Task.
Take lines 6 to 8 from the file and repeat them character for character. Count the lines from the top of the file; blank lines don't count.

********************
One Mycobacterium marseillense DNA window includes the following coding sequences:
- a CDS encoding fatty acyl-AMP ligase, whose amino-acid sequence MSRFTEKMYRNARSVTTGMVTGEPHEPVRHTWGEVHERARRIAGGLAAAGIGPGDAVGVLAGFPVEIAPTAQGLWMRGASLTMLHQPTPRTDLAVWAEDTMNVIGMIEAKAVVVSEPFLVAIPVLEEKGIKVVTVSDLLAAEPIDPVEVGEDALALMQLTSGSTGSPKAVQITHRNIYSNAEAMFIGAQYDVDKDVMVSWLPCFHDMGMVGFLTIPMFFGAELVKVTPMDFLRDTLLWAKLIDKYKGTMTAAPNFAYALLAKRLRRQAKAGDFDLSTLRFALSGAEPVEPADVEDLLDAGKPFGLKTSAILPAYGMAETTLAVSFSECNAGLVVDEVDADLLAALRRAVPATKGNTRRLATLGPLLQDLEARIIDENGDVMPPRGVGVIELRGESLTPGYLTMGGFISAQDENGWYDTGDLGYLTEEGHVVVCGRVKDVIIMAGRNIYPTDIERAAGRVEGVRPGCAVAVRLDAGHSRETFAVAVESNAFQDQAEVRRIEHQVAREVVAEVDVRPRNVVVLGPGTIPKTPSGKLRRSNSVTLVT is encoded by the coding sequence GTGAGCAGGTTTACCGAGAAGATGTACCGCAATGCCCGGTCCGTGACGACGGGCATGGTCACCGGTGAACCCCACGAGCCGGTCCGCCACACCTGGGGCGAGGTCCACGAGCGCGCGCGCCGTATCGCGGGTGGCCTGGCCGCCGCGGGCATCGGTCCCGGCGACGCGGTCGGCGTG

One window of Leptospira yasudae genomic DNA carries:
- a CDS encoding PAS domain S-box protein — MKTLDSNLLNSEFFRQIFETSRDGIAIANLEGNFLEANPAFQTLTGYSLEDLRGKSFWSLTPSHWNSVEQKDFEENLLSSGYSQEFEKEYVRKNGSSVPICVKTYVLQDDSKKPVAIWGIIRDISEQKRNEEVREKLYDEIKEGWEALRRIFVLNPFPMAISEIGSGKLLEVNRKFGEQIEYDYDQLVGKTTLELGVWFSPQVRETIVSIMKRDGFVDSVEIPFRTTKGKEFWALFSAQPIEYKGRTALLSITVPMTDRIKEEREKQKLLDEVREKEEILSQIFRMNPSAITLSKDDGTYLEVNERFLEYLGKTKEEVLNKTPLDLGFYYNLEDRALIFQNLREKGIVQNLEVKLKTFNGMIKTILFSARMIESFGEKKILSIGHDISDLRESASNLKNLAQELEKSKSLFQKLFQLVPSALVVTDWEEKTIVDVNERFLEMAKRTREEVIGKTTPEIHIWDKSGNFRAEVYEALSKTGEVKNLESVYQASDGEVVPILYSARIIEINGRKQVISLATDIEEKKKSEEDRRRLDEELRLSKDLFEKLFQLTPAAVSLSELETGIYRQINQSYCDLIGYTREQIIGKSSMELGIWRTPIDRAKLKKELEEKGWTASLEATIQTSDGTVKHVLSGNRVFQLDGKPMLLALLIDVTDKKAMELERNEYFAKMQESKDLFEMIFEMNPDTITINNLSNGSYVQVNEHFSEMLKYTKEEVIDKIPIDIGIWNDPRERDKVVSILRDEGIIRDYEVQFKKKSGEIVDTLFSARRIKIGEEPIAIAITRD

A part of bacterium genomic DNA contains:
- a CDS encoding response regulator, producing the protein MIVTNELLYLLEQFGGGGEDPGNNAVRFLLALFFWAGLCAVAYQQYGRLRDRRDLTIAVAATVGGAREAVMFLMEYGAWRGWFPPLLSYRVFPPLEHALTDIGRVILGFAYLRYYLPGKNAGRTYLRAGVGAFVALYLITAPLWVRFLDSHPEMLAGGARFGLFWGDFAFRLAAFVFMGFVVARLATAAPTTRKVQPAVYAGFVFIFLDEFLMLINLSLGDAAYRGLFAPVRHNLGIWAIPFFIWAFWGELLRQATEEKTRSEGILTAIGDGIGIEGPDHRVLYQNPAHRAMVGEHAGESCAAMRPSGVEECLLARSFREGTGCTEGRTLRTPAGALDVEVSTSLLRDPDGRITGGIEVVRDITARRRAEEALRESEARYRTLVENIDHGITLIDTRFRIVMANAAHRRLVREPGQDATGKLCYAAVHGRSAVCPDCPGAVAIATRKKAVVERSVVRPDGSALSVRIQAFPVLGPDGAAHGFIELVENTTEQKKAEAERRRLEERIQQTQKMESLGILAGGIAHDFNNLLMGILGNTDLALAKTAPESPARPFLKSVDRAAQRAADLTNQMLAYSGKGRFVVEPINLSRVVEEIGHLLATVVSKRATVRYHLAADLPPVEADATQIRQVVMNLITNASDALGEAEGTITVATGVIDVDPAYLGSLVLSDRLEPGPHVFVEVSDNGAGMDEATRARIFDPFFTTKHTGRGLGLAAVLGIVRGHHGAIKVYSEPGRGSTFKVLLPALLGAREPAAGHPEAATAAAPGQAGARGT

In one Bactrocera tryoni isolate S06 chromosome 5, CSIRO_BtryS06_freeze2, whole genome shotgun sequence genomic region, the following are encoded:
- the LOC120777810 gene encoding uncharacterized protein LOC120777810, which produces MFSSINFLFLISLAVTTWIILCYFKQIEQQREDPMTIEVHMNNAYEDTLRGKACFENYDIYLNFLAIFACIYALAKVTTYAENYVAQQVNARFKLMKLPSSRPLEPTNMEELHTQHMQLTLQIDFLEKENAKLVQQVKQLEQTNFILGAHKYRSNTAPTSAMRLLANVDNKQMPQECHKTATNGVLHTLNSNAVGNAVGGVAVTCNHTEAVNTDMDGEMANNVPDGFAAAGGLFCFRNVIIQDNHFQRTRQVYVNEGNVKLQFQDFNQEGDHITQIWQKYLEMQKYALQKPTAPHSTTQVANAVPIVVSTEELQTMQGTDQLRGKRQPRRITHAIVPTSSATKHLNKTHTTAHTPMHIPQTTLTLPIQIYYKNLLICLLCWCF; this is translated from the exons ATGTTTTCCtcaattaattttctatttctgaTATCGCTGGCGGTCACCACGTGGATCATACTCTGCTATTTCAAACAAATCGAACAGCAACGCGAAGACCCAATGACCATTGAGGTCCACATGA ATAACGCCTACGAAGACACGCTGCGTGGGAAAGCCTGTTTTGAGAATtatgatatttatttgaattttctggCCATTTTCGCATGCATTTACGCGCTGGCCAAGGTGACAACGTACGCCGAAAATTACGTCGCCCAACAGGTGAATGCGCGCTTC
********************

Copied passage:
- a CDS encoding response regulator, producing the protein MIVTNELLYLLEQFGGGGEDPGNNAVRFLLALFFWAGLCAVAYQQYGRLRDRRDLTIAVAATVGGAREAVMFLMEYGAWRGWFPPLLSYRVFPPLEHALTDIGRVILGFAYLRYYLPGKNAGRTYLRAGVGAFVALYLITAPLWVRFLDSHPEMLAGGARFGLFWGDFAFRLAAFVFMGFVVARLATAAPTTRKVQPAVYAGFVFIFLDEFLMLINLSLGDAAYRGLFAPVRHNLGIWAIPFFIWAFWGELLRQATEEKTRSEGILTAIGDGIGIEGPDHRVLYQNPAHRAMVGEHAGESCAAMRPSGVEECLLARSFREGTGCTEGRTLRTPAGALDVEVSTSLLRDPDGRITGGIEVVRDITARRRAEEALRESEARYRTLVENIDHGITLIDTRFRIVMANAAHRRLVREPGQDATGKLCYAAVHGRSAVCPDCPGAVAIATRKKAVVERSVVRPDGSALSVRIQAFPVLGPDGAAHGFIELVENTTEQKKAEAERRRLEERIQQTQKMESLGILAGGIAHDFNNLLMGILGNTDLALAKTAPESPARPFLKSVDRAAQRAADLTNQMLAYSGKGRFVVEPINLSRVVEEIGHLLATVVSKRATVRYHLAADLPPVEADATQIRQVVMNLITNASDALGEAEGTITVATGVIDVDPAYLGSLVLSDRLEPGPHVFVEVSDNGAGMDEATRARIFDPFFTTKHTGRGLGLAAVLGIVRGHHGAIKVYSEPGRGSTFKVLLPALLGAREPAAGHPEAATAAAPGQAGARGT

In one Bactrocera tryoni isolate S06 chromosome 5, CSIRO_BtryS06_freeze2, whole genome shotgun sequence genomic region, the following are encoded:
- the LOC120777810 gene encoding uncharacterized protein LOC120777810, which produces MFSSINFLFLISLAVTTWIILCYFKQIEQQREDPMTIEVHMNNAYEDTLRGKACFENYDIYLNFLAIFACIYALAKVTTYAENYVAQQVNARFKLMKLPSSRPLEPTNMEELHTQHMQLTLQIDFLEKENAKLVQQVKQLEQTNFILGAHKYRSNTAPTSAMRLLANVDNKQMPQECHKTATNGVLHTLNSNAVGNAVGGVAVTCNHTEAVNTDMDGEMANNVPDGFAAAGGLFCFRNVIIQDNHFQRTRQVYVNEGNVKLQFQDFNQEGDHITQIWQKYLEMQKYALQKPTAPHSTTQVANAVPIVVSTEELQTMQGTDQLRGKRQPRRITHAIVPTSSATKHLNKTHTTAHTPMHIPQTTLTLPIQIYYKNLLICLLCWCF; this is translated from the exons ATGTTTTCCtcaattaattttctatttctgaTATCGCTGGCGGTCACCACGTGGATCATACTCTGCTATTTCAAACAAATCGAACAGCAACGCGAAGACCCAATGACCATTGAGGTCCACATGA ATAACGCCTACGAAGACACGCTGCGTGGGAAAGCCTGTTTTGAGAATtatgatatttatttgaattttctggCCATTTTCGCATGCATTTACGCGCTGGCCAAGGTGACAACGTACGCCGAAAATTACGTCGCCCAACAGGTGAATGCGCGCTTC